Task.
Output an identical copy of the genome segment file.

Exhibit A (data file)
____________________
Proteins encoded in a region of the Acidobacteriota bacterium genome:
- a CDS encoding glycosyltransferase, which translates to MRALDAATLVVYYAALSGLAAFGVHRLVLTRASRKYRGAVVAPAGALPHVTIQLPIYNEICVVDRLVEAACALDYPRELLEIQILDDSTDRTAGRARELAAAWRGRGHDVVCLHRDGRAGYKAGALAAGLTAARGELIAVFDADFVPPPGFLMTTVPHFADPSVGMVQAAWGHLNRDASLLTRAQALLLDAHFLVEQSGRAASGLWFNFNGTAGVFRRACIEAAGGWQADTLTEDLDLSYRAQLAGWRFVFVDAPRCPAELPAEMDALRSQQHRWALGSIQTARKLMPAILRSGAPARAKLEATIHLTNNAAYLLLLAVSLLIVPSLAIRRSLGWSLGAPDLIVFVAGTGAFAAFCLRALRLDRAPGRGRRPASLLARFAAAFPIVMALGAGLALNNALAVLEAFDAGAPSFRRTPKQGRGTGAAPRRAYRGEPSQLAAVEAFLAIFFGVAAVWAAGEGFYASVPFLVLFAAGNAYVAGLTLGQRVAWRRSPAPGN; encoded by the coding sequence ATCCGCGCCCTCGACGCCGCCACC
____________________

Proteins encoded in a region of the Acidobacteriota bacterium genome:
- a CDS encoding glycosyltransferase, which translates to MRALDAATLVVYYAALSGLAAFGVHRLVLTRASRKYRGAVVAPAGALPHVTIQLPIYNEICVVDRLVEAACALDYPRELLEIQILDDSTDRTAGRARELAAAWRGRGHDVVCLHRDGRAGYKAGALAAGLTAARGELIAVFDADFVPPPGFLMTTVPHFADPSVGMVQAAWGHLNRDASLLTRAQALLLDAHFLVEQSGRAASGLWFNFNGTAGVFRRACIEAAGGWQADTLTEDLDLSYRAQLAGWRFVFVDAPRCPAELPAEMDALRSQQHRWALGSIQTARKLMPAILRSGAPARAKLEATIHLTNNAAYLLLLAVSLLIVPSLAIRRSLGWSLGAPDLIVFVAGTGAFAAFCLRALRLDRAPGRGRRPASLLARFAAAFPIVMALGAGLALNNALAVLEAFDAGAPSFRRTPKQGRGTGAAPRRAYRGEPSQLAAVEAFLAIFFGVAAVWAAGEGFYASVPFLVLFAAGNAYVAGLTLGQRVAWRRSPAPGN; encoded by the coding sequence ATCCGCGCCCTCGACGCCGCCACC